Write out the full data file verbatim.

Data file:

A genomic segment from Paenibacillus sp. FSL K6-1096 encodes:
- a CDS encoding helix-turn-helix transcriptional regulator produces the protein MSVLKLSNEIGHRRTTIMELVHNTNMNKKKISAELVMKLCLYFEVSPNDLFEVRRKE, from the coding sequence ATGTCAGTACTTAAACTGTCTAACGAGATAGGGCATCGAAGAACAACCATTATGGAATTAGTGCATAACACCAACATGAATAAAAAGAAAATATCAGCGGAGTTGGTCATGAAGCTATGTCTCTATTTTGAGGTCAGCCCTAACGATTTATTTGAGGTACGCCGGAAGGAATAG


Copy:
A genomic segment from Paenibacillus sp. FSL K6-1096 encodes:
- a CDS encoding helix-turn-helix transcriptional regulator produces the protein MSVLKLSNEIGHRRTTIMELVHNTNMNKKKISAELVMKLCLYFEVSPNDLFEVRRKE, from the coding sequence ATGTCAGTACTTAAACTGTCTAACGAGATAGGGCATCGAAGAACAACCATTATGGAATTAGTGCATAACACCAACATGAATAAAAAGAAAATATCAGCGGAGTTGGTCATGAAGCTATGTCTCTATTTTGAGGTCAGCCCTAACGATTTATTTGAGGTACGCCGGAAGGAATAG